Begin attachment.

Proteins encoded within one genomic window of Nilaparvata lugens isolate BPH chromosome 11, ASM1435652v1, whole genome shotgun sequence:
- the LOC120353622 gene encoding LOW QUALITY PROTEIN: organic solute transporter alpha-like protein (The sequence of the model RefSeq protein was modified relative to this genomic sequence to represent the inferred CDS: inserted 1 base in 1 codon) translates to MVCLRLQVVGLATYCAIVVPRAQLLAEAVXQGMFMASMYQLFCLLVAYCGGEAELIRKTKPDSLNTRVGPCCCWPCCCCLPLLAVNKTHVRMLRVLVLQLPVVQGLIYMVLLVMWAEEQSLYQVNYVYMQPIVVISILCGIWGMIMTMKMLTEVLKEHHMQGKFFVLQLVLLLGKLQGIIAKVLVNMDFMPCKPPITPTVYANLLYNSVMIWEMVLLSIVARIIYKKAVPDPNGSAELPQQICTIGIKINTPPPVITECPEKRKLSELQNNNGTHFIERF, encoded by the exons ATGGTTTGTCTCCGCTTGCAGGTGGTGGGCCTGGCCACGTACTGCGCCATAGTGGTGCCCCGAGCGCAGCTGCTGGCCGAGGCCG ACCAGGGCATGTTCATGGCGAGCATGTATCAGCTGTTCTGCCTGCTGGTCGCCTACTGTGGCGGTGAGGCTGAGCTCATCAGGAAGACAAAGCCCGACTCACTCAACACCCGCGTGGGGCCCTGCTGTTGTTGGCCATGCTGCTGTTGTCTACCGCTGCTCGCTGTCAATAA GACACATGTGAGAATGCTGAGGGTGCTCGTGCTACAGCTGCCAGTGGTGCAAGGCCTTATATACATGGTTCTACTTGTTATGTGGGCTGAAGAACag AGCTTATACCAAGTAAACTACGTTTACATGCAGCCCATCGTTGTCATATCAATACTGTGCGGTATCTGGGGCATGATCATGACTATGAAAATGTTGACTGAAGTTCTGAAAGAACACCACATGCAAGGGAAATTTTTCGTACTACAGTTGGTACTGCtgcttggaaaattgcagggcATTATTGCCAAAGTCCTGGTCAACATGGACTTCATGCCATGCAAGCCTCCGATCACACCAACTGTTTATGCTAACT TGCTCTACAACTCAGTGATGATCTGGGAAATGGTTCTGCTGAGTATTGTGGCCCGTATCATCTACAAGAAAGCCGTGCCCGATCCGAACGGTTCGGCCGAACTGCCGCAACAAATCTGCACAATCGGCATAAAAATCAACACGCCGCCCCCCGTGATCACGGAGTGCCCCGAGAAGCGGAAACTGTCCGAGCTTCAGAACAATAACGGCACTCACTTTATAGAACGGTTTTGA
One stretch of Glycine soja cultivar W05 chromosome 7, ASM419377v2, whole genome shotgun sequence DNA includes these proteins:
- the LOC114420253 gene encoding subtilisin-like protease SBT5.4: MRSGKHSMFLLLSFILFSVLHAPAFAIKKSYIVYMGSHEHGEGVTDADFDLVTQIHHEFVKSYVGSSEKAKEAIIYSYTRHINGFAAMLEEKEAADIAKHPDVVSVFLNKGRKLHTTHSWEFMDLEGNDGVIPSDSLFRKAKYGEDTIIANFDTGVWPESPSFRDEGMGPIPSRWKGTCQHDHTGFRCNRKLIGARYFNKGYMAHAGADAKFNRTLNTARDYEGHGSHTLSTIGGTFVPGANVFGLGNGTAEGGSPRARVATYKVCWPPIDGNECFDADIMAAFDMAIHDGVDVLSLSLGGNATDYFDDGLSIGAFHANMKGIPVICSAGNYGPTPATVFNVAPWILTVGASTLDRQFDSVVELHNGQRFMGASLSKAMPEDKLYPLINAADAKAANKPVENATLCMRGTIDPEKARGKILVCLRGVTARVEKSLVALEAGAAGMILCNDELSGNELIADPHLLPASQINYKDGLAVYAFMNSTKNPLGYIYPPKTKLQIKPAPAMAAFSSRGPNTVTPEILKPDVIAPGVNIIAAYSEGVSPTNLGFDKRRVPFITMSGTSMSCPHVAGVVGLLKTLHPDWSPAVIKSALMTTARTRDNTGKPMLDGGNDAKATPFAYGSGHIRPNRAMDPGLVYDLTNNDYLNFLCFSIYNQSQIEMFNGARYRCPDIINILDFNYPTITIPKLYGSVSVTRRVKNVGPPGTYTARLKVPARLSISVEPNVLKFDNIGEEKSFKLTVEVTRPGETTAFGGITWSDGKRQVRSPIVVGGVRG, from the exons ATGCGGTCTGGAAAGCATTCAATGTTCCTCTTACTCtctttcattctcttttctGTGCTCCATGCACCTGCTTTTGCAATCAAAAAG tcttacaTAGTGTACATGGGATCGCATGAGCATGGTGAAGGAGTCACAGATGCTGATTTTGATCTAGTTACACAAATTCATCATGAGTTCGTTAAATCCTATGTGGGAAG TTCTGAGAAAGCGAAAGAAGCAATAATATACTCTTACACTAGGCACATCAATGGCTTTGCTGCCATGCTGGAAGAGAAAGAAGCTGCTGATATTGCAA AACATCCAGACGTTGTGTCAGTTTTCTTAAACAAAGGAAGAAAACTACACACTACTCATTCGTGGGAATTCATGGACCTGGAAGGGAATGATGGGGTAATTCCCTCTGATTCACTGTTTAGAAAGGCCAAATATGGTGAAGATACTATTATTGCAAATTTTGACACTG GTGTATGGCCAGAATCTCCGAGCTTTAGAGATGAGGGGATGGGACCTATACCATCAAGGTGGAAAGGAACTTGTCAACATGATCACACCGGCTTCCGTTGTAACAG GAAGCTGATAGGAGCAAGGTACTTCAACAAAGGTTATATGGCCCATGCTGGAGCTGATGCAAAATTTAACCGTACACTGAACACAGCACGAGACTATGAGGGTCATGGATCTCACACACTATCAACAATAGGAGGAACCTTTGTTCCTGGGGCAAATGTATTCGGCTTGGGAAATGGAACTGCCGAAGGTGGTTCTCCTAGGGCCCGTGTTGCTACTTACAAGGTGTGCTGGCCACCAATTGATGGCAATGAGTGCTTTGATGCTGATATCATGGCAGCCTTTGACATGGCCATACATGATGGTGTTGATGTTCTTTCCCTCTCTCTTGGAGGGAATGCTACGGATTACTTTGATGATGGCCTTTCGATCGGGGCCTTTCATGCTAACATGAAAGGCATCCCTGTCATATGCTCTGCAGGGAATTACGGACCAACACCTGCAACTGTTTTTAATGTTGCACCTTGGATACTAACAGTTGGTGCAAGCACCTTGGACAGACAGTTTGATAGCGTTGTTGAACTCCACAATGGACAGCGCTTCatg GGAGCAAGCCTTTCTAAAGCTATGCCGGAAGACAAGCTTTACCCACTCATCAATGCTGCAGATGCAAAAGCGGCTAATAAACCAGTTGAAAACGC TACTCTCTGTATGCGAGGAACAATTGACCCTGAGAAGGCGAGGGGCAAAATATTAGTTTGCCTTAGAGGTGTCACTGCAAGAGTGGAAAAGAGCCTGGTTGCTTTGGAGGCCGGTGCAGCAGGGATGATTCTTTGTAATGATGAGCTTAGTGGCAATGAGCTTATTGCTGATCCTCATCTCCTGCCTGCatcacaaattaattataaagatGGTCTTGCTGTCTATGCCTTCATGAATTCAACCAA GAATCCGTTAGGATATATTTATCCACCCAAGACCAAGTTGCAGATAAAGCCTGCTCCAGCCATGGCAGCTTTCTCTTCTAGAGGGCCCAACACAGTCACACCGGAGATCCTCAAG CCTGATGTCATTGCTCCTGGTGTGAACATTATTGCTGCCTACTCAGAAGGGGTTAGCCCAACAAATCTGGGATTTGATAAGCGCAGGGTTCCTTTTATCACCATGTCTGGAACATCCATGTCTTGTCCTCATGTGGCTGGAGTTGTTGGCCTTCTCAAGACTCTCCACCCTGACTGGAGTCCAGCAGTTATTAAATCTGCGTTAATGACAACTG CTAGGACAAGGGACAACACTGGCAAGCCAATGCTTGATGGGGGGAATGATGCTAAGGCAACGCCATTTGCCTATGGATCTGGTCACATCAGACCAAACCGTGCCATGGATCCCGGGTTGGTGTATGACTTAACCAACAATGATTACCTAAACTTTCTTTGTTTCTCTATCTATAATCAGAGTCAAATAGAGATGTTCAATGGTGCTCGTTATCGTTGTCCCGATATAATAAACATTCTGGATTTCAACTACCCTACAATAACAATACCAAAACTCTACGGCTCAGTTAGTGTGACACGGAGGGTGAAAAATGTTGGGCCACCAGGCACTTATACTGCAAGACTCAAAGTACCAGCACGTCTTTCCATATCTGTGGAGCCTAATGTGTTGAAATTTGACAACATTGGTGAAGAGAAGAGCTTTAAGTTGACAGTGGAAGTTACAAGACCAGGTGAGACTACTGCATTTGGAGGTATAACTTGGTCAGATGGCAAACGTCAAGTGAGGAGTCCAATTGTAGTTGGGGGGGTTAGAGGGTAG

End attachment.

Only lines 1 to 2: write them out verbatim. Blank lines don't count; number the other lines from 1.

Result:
Proteins encoded within one genomic window of Nilaparvata lugens isolate BPH chromosome 11, ASM1435652v1, whole genome shotgun sequence:
- the LOC120353622 gene encoding LOW QUALITY PROTEIN: organic solute transporter alpha-like protein (The sequence of the model RefSeq protein was modified relative to this genomic sequence to represent the inferred CDS: inserted 1 base in 1 codon) translates to MVCLRLQVVGLATYCAIVVPRAQLLAEAVXQGMFMASMYQLFCLLVAYCGGEAELIRKTKPDSLNTRVGPCCCWPCCCCLPLLAVNKTHVRMLRVLVLQLPVVQGLIYMVLLVMWAEEQSLYQVNYVYMQPIVVISILCGIWGMIMTMKMLTEVLKEHHMQGKFFVLQLVLLLGKLQGIIAKVLVNMDFMPCKPPITPTVYANLLYNSVMIWEMVLLSIVARIIYKKAVPDPNGSAELPQQICTIGIKINTPPPVITECPEKRKLSELQNNNGTHFIERF, encoded by the exons ATGGTTTGTCTCCGCTTGCAGGTGGTGGGCCTGGCCACGTACTGCGCCATAGTGGTGCCCCGAGCGCAGCTGCTGGCCGAGGCCG ACCAGGGCATGTTCATGGCGAGCATGTATCAGCTGTTCTGCCTGCTGGTCGCCTACTGTGGCGGTGAGGCTGAGCTCATCAGGAAGACAAAGCCCGACTCACTCAACACCCGCGTGGGGCCCTGCTGTTGTTGGCCATGCTGCTGTTGTCTACCGCTGCTCGCTGTCAATAA GACACATGTGAGAATGCTGAGGGTGCTCGTGCTACAGCTGCCAGTGGTGCAAGGCCTTATATACATGGTTCTACTTGTTATGTGGGCTGAAGAACag AGCTTATACCAAGTAAACTACGTTTACATGCAGCCCATCGTTGTCATATCAATACTGTGCGGTATCTGGGGCATGATCATGACTATGAAAATGTTGACTGAAGTTCTGAAAGAACACCACATGCAAGGGAAATTTTTCGTACTACAGTTGGTACTGCtgcttggaaaattgcagggcATTATTGCCAAAGTCCTGGTCAACATGGACTTCATGCCATGCAAGCCTCCGATCACACCAACTGTTTATGCTAACT TGCTCTACAACTCAGTGATGATCTGGGAAATGGTTCTGCTGAGTATTGTGGCCCGTATCATCTACAAGAAAGCCGTGCCCGATCCGAACGGTTCGGCCGAACTGCCGCAACAAATCTGCACAATCGGCATAAAAATCAACACGCCGCCCCCCGTGATCACGGAGTGCCCCGAGAAGCGGAAACTGTCCGAGCTTCAGAACAATAACGGCACTCACTTTATAGAACGGTTTTGA